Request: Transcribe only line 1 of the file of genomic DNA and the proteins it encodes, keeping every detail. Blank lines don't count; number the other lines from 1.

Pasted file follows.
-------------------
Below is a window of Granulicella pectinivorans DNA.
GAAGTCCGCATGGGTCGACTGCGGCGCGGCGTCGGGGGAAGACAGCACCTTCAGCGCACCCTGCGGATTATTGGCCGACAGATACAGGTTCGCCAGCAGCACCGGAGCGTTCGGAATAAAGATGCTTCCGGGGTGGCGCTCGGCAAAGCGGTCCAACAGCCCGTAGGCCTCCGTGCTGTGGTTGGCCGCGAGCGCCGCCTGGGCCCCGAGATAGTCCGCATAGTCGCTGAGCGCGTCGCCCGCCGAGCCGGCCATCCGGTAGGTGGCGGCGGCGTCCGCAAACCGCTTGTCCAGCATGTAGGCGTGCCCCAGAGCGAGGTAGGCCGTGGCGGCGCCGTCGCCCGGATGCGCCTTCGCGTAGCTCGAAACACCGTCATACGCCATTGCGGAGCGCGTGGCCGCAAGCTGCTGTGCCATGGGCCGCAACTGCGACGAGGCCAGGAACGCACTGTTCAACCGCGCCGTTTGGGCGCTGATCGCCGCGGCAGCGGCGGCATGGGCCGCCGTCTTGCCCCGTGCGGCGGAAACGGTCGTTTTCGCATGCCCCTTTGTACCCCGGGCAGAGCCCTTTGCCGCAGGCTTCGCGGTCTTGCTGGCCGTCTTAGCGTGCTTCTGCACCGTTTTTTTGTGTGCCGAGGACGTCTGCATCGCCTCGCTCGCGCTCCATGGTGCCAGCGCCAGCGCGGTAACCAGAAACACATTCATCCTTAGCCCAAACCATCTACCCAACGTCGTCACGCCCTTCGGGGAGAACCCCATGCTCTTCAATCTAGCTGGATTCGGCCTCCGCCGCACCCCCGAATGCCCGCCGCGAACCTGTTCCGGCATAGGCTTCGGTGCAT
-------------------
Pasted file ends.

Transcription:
Below is a window of Granulicella pectinivorans DNA.